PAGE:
3. 3.  Bacterial  Aseptic  Viral  Parasitic  Non infectious
  4. 4.  In premature babies and newborns up to three months old-group B streptococci,Escherichia coli.  Listeria monocytogenes may affect the newborn  Older children- neisseria meningitidis streptococcus pneumoniae  under five- haemophilus influenzae type B  In adults, N. meningitides and S. pneumoniae together cause 80% of all cases of bacterial meningitis  L. monocytogenes in those over 50 years old
  5. 5.  Recent trauma to the skull  Individuals with a cerebral shunt or related device (such as an extra ventricular drain)- infection with staphylococci pseudomonas and gram negative bacilli  In a small proportion of people, an infection in the head and neck area such as otitis media or mastoiditis can lead to meningitis.  Recipients of cochlear implants for hearing loss are at increased risk of pneumococcal meningitis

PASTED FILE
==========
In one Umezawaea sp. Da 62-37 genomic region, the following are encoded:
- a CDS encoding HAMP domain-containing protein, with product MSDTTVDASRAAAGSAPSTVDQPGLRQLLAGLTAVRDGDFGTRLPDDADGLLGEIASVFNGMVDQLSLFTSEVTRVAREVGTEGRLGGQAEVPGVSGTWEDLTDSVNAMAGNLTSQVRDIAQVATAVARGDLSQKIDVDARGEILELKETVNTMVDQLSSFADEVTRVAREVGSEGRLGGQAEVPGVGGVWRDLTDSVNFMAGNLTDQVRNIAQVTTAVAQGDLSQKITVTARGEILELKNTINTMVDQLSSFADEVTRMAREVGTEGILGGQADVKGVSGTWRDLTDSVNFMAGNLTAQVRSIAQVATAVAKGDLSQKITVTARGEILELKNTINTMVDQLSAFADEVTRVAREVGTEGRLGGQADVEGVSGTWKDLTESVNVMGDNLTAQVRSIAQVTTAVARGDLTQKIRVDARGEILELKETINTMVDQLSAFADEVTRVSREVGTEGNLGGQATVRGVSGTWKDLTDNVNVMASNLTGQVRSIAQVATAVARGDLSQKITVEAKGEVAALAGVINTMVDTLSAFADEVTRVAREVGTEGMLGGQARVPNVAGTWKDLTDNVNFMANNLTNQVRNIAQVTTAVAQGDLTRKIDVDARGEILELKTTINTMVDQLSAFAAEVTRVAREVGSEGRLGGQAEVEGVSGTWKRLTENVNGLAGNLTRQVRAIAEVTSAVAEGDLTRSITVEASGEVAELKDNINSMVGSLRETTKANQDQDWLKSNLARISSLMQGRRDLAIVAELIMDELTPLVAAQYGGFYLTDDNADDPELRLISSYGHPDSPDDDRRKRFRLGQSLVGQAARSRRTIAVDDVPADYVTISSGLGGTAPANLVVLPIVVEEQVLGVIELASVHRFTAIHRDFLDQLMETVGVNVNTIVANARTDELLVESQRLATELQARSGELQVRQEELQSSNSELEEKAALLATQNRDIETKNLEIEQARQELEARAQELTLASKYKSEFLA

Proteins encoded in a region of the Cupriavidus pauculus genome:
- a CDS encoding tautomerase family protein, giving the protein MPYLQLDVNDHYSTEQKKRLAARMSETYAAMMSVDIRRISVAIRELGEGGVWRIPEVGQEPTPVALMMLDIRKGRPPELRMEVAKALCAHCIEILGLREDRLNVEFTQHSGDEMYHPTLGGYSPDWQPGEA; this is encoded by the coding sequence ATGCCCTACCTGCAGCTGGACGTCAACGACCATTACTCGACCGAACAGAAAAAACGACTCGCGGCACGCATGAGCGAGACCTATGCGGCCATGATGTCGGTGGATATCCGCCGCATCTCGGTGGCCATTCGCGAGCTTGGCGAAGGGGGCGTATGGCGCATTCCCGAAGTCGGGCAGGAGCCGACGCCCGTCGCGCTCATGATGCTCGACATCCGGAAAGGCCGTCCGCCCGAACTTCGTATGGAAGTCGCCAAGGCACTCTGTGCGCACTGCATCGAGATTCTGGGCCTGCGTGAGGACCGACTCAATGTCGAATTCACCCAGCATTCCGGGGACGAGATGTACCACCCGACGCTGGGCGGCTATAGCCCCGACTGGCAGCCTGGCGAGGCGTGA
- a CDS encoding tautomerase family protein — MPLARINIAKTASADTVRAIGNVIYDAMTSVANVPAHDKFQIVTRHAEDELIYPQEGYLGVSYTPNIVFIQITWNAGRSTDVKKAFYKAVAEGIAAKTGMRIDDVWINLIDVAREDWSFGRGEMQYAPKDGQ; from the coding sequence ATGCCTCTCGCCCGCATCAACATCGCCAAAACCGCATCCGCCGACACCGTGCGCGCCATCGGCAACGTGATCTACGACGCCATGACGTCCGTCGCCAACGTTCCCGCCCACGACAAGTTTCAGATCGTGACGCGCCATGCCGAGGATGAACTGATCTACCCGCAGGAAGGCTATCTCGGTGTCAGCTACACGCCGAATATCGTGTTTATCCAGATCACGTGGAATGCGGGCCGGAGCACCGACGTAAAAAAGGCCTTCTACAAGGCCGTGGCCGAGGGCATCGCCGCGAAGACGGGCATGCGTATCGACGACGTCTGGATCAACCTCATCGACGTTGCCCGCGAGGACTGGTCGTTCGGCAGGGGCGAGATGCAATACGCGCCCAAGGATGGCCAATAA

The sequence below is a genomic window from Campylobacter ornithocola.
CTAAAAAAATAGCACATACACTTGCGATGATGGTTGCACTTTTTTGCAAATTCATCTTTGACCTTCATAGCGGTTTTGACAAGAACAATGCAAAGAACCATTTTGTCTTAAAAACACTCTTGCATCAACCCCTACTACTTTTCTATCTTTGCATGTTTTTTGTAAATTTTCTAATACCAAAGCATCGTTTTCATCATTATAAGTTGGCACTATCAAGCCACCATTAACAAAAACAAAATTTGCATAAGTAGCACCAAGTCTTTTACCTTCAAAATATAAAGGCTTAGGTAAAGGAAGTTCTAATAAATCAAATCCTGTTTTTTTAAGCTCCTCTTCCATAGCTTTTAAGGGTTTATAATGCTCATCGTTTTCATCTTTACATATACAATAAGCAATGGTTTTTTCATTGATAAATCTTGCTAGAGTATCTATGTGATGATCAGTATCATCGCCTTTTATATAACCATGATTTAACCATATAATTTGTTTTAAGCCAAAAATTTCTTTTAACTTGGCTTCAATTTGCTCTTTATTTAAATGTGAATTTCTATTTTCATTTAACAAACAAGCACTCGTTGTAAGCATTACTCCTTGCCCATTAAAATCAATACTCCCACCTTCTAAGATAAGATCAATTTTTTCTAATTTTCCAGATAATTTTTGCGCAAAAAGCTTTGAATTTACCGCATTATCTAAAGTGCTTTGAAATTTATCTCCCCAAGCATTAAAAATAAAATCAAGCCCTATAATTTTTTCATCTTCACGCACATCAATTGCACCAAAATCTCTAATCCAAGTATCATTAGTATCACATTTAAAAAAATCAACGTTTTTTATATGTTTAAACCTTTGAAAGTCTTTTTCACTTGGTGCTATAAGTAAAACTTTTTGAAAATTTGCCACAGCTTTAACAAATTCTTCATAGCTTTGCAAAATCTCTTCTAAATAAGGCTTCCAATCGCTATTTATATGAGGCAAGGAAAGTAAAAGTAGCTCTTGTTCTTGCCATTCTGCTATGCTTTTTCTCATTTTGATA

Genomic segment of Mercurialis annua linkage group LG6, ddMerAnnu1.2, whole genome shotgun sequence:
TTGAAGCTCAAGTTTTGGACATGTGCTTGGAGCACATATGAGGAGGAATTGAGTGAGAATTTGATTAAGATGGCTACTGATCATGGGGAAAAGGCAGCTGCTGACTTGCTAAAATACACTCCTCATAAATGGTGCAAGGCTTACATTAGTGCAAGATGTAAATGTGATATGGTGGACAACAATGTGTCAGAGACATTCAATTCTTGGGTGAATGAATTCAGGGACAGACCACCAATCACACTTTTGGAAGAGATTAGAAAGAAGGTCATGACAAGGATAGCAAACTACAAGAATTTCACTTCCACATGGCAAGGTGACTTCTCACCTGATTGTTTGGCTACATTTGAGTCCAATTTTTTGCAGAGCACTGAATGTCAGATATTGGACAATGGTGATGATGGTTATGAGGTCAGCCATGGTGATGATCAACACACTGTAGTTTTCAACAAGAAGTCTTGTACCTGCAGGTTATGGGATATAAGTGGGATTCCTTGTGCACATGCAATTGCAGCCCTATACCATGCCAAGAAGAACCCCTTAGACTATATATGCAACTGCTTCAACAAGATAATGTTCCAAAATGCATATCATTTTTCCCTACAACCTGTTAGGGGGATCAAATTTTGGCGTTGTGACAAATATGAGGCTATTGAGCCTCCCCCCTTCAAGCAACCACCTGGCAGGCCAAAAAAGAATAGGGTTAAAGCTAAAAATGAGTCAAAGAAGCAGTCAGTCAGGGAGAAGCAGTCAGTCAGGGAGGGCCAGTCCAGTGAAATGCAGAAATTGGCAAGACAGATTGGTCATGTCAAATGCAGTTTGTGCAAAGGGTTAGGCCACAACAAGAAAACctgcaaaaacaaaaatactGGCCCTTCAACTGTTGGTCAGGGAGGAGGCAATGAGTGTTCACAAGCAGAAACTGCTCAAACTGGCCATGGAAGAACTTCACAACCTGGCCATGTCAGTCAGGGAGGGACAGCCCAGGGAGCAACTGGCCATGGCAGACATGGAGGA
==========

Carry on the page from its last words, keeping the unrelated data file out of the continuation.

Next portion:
6. 6.  Tuberculous meningitis, meningitis due to infection with mycobacterium tubercle  Recurrent bacterial meningitis may be caused by persisting anatomical defects, either congenital or acquired.  Anatomical defects allow continuity between the external environment and the nervous system.  common cause of recurrent meningitis is skull fracture; particularly fractures that affect the base of the skull or extend towards the sinuses.
  7. 7.  Endocarditis ( Infection of the heart valves with the spread of small clusters of bacteria to the blood stream) may cause aseptic meningitis.  Aseptic meningitis also result from the infection with spirochetes.  Meningitis may be encountered in cerebral malaria ( malaria infecting the brain ).  Fungal meningitis Eg: due to cryptococeus Neo formans is typically seen in people with immune deficiency such as AIDS.  Amoebic meningitis due to the infection with Amoebae such as naegleria fowleria, is contacted from fresh water sources.